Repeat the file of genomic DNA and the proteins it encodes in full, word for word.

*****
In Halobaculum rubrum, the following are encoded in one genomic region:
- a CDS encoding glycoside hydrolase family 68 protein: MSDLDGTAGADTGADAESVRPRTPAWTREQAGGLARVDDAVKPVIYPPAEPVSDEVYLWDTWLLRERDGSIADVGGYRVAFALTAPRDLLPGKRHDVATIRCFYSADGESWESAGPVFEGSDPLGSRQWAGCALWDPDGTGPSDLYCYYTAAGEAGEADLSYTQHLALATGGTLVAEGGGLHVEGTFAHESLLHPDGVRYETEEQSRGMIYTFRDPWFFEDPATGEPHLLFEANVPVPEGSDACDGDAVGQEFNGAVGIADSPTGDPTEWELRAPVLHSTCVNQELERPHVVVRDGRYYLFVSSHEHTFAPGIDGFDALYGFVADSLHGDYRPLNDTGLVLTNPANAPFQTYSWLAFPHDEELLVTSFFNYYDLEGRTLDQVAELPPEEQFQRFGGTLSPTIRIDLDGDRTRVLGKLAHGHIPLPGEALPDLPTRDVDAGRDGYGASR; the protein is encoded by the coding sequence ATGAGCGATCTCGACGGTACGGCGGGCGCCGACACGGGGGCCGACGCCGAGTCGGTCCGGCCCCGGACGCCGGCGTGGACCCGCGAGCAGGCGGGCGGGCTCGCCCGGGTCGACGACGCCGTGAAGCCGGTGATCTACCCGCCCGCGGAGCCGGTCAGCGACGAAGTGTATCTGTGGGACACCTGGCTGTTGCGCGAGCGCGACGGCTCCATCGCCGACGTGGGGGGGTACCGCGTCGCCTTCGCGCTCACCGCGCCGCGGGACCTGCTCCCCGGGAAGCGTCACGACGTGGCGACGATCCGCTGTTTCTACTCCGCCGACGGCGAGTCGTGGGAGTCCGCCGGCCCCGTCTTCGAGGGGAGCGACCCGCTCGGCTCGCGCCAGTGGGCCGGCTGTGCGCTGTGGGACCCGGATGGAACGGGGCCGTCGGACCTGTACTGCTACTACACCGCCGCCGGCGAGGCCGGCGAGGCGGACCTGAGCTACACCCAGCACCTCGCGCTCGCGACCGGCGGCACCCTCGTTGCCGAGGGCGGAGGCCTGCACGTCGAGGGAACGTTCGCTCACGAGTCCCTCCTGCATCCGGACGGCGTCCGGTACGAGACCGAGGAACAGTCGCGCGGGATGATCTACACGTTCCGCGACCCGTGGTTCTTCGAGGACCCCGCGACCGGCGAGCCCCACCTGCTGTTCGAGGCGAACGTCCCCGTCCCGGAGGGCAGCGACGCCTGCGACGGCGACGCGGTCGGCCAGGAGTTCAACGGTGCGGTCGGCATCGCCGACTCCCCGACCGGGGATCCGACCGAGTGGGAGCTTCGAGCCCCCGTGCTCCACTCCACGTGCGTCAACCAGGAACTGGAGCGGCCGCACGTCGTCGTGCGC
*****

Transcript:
In Halobaculum rubrum, the following are encoded in one genomic region:
- a CDS encoding glycoside hydrolase family 68 protein: MSDLDGTAGADTGADAESVRPRTPAWTREQAGGLARVDDAVKPVIYPPAEPVSDEVYLWDTWLLRERDGSIADVGGYRVAFALTAPRDLLPGKRHDVATIRCFYSADGESWESAGPVFEGSDPLGSRQWAGCALWDPDGTGPSDLYCYYTAAGEAGEADLSYTQHLALATGGTLVAEGGGLHVEGTFAHESLLHPDGVRYETEEQSRGMIYTFRDPWFFEDPATGEPHLLFEANVPVPEGSDACDGDAVGQEFNGAVGIADSPTGDPTEWELRAPVLHSTCVNQELERPHVVVRDGRYYLFVSSHEHTFAPGIDGFDALYGFVADSLHGDYRPLNDTGLVLTNPANAPFQTYSWLAFPHDEELLVTSFFNYYDLEGRTLDQVAELPPEEQFQRFGGTLSPTIRIDLDGDRTRVLGKLAHGHIPLPGEALPDLPTRDVDAGRDGYGASR; the protein is encoded by the coding sequence ATGAGCGATCTCGACGGTACGGCGGGCGCCGACACGGGGGCCGACGCCGAGTCGGTCCGGCCCCGGACGCCGGCGTGGACCCGCGAGCAGGCGGGCGGGCTCGCCCGGGTCGACGACGCCGTGAAGCCGGTGATCTACCCGCCCGCGGAGCCGGTCAGCGACGAAGTGTATCTGTGGGACACCTGGCTGTTGCGCGAGCGCGACGGCTCCATCGCCGACGTGGGGGGGTACCGCGTCGCCTTCGCGCTCACCGCGCCGCGGGACCTGCTCCCCGGGAAGCGTCACGACGTGGCGACGATCCGCTGTTTCTACTCCGCCGACGGCGAGTCGTGGGAGTCCGCCGGCCCCGTCTTCGAGGGGAGCGACCCGCTCGGCTCGCGCCAGTGGGCCGGCTGTGCGCTGTGGGACCCGGATGGAACGGGGCCGTCGGACCTGTACTGCTACTACACCGCCGCCGGCGAGGCCGGCGAGGCGGACCTGAGCTACACCCAGCACCTCGCGCTCGCGACCGGCGGCACCCTCGTTGCCGAGGGCGGAGGCCTGCACGTCGAGGGAACGTTCGCTCACGAGTCCCTCCTGCATCCGGACGGCGTCCGGTACGAGACCGAGGAACAGTCGCGCGGGATGATCTACACGTTCCGCGACCCGTGGTTCTTCGAGGACCCCGCGACCGGCGAGCCCCACCTGCTGTTCGAGGCGAACGTCCCCGTCCCGGAGGGCAGCGACGCCTGCGACGGCGACGCGGTCGGCCAGGAGTTCAACGGTGCGGTCGGCATCGCCGACTCCCCGACCGGGGATCCGACCGAGTGGGAGCTTCGAGCCCCCGTGCTCCACTCCACGTGCGTCAACCAGGAACTGGAGCGGCCGCACGTCGTCGTGCGC